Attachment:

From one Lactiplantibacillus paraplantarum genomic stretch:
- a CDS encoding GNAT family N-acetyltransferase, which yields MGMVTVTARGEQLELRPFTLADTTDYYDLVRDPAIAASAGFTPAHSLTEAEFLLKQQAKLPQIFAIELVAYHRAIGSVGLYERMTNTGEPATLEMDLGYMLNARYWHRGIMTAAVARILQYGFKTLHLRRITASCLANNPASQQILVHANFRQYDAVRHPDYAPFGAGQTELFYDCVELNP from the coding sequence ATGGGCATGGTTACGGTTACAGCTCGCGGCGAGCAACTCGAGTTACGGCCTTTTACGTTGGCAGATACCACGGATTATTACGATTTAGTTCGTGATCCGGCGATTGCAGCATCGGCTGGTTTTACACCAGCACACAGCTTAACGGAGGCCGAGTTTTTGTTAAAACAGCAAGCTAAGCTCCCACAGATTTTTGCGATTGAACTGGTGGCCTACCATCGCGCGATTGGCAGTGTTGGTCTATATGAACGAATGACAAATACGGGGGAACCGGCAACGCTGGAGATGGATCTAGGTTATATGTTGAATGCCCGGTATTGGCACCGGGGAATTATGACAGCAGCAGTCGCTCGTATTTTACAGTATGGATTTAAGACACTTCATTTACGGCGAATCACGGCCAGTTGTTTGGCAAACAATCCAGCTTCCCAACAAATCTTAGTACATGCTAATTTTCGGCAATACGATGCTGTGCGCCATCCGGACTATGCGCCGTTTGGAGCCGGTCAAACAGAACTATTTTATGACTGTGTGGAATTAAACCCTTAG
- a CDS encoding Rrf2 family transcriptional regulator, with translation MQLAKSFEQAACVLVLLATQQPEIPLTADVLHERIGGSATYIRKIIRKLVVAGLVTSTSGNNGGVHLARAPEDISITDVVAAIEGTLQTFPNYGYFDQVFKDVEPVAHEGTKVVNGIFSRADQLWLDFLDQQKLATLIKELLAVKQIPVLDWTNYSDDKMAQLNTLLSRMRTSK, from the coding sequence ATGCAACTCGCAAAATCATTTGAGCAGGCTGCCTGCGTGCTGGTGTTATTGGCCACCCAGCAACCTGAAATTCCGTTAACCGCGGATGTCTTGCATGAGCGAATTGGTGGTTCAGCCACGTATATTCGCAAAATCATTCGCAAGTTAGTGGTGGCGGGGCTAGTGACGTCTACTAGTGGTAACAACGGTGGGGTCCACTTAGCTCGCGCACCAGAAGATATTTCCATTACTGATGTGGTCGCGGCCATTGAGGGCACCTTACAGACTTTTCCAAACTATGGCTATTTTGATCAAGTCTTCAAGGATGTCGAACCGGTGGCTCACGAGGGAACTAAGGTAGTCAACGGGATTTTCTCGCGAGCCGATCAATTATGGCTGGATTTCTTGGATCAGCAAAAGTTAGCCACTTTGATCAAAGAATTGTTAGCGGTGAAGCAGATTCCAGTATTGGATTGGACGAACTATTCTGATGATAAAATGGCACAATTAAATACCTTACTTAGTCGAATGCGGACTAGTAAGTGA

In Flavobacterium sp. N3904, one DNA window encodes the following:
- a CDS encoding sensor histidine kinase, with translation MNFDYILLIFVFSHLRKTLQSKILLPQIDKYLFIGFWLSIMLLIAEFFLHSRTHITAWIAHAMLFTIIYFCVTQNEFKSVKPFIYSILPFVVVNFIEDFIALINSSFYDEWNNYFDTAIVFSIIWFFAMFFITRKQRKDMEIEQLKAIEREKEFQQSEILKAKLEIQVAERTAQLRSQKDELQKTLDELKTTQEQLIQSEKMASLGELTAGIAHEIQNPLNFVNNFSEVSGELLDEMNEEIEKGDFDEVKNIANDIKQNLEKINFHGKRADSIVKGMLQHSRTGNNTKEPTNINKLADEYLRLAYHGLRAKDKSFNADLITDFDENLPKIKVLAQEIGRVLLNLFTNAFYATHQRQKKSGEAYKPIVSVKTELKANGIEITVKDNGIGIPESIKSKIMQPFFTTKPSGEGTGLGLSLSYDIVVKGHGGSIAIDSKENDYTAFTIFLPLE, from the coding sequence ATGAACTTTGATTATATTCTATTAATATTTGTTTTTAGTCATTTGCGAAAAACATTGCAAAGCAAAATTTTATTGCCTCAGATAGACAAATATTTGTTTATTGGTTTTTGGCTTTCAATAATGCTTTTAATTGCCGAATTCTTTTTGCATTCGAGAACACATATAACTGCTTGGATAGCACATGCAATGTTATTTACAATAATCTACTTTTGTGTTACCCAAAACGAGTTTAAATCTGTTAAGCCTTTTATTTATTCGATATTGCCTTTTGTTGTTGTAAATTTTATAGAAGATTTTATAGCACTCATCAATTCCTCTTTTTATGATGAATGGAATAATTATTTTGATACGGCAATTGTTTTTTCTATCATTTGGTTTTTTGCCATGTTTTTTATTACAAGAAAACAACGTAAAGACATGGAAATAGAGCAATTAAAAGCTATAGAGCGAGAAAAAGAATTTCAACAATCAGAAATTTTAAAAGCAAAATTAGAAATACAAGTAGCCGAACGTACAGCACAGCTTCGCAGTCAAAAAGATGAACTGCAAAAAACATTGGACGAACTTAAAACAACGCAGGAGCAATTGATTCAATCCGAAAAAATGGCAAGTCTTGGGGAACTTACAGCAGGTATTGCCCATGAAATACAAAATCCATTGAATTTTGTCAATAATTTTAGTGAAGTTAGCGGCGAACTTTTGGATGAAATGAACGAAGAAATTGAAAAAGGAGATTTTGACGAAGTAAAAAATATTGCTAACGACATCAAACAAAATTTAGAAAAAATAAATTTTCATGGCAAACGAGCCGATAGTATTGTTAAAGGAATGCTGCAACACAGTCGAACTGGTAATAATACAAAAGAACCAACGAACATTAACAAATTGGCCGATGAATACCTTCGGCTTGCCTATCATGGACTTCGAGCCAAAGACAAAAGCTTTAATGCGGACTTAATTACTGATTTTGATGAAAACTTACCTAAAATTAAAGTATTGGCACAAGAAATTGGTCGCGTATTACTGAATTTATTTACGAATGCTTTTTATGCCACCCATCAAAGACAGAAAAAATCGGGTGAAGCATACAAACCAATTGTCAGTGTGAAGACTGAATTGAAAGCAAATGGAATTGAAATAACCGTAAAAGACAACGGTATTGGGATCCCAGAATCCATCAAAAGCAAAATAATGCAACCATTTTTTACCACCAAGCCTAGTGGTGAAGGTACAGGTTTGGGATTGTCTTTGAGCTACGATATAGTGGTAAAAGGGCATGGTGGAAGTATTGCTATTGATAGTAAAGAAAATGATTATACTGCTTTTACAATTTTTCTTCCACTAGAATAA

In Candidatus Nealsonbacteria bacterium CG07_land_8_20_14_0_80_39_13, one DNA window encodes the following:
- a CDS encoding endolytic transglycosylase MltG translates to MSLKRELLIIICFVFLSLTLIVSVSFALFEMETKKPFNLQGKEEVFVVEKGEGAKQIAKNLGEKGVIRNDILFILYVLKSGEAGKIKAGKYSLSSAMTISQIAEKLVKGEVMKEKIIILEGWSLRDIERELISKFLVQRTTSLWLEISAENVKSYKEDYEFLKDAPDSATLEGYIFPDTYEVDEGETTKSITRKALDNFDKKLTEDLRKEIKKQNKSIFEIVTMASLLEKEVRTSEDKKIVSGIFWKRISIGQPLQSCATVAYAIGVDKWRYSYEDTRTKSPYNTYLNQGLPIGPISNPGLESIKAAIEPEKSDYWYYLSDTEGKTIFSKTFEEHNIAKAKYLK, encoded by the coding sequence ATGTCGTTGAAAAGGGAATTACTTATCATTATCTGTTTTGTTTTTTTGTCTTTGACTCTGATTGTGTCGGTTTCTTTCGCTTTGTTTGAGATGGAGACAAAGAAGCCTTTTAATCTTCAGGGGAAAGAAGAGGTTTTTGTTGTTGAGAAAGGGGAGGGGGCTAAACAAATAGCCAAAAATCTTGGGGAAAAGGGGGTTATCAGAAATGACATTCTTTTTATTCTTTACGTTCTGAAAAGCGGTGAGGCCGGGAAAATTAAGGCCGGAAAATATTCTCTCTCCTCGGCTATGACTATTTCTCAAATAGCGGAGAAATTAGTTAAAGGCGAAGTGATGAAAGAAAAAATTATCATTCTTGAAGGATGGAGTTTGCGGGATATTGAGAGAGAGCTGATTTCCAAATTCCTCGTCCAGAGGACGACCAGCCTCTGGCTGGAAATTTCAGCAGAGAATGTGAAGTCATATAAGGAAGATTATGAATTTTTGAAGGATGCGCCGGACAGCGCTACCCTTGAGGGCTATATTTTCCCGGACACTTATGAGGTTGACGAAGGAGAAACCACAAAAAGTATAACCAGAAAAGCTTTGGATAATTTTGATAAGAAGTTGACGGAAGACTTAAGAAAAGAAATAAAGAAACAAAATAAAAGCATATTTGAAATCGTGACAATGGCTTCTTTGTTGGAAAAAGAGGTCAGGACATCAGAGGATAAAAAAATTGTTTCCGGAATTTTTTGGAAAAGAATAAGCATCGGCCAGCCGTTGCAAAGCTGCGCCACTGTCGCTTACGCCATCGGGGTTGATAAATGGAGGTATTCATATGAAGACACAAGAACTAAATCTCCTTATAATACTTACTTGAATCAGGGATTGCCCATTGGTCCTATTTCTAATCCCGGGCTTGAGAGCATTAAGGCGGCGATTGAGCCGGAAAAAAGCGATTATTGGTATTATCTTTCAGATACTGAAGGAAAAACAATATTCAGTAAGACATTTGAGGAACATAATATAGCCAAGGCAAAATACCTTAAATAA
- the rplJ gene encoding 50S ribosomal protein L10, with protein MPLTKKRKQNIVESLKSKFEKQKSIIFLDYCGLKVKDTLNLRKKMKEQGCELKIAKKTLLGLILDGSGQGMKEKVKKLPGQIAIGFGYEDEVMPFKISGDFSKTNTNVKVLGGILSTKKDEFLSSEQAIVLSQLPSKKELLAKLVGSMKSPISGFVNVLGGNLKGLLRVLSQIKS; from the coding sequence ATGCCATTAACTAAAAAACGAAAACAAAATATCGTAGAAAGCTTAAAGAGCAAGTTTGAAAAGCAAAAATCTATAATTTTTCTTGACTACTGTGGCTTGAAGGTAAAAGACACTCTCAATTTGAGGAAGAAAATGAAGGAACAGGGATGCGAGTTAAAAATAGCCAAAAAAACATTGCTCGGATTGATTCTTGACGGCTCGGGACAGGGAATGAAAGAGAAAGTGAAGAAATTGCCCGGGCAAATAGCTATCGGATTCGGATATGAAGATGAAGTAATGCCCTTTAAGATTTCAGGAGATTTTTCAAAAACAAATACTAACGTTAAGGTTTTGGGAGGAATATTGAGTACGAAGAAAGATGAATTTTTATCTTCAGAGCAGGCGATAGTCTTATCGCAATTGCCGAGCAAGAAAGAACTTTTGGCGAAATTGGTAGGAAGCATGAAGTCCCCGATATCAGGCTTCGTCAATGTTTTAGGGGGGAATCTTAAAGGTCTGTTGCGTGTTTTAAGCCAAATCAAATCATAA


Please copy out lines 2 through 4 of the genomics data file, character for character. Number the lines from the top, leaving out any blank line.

- a CDS encoding GNAT family N-acetyltransferase, which yields MGMVTVTARGEQLELRPFTLADTTDYYDLVRDPAIAASAGFTPAHSLTEAEFLLKQQAKLPQIFAIELVAYHRAIGSVGLYERMTNTGEPATLEMDLGYMLNARYWHRGIMTAAVARILQYGFKTLHLRRITASCLANNPASQQILVHANFRQYDAVRHPDYAPFGAGQTELFYDCVELNP from the coding sequence ATGGGCATGGTTACGGTTACAGCTCGCGGCGAGCAACTCGAGTTACGGCCTTTTACGTTGGCAGATACCACGGATTATTACGATTTAGTTCGTGATCCGGCGATTGCAGCATCGGCTGGTTTTACACCAGCACACAGCTTAACGGAGGCCGAGTTTTTGTTAAAACAGCAAGCTAAGCTCCCACAGATTTTTGCGATTGAACTGGTGGCCTACCATCGCGCGATTGGCAGTGTTGGTCTATATGAACGAATGACAAATACGGGGGAACCGGCAACGCTGGAGATGGATCTAGGTTATATGTTGAATGCCCGGTATTGGCACCGGGGAATTATGACAGCAGCAGTCGCTCGTATTTTACAGTATGGATTTAAGACACTTCATTTACGGCGAATCACGGCCAGTTGTTTGGCAAACAATCCAGCTTCCCAACAAATCTTAGTACATGCTAATTTTCGGCAATACGATGCTGTGCGCCATCCGGACTATGCGCCGTTTGGAGCCGGTCAAACAGAACTATTTTATGACTGTGTGGAATTAAACCCTTAG
- a CDS encoding Rrf2 family transcriptional regulator, with translation MQLAKSFEQAACVLVLLATQQPEIPLTADVLHERIGGSATYIRKIIRKLVVAGLVTSTSGNNGGVHLARAPEDISITDVVAAIEGTLQTFPNYGYFDQVFKDVEPVAHEGTKVVNGIFSRADQLWLDFLDQQKLATLIKELLAVKQIPVLDWTNYSDDKMAQLNTLLSRMRTSK, from the coding sequence ATGCAACTCGCAAAATCATTTGAGCAGGCTGCCTGCGTGCTGGTGTTATTGGCCACCCAGCAACCTGAAATTCCGTTAACCGCGGATGTCTTGCATGAGCGAATTGGTGGTTCAGCCACGTATATTCGCAAAATCATTCGCAAGTTAGTGGTGGCGGGGCTAGTGACGTCTACTAGTGGTAACAACGGTGGGGTCCACTTAGCTCGCGCACCAGAAGATATTTCCATTACTGATGTGGTCGCGGCCATTGAGGGCACCTTACAGACTTTTCCAAACTATGGCTATTTTGATCAAGTCTTCAAGGATGTCGAACCGGTGGCTCACGAGGGAACTAAGGTAGTCAACGGGATTTTCTCGCGAGCCGATCAATTATGGCTGGATTTCTTGGATCAGCAAAAGTTAGCCACTTTGATCAAAGAATTGTTAGCGGTGAAGCAGATTCCAGTATTGGATTGGACGAACTATTCTGATGATAAAATGGCACAATTAAATACCTTACTTAGTCGAATGCGGACTAGTAAGTGA

In Flavobacterium sp. N3904, one DNA window encodes the following: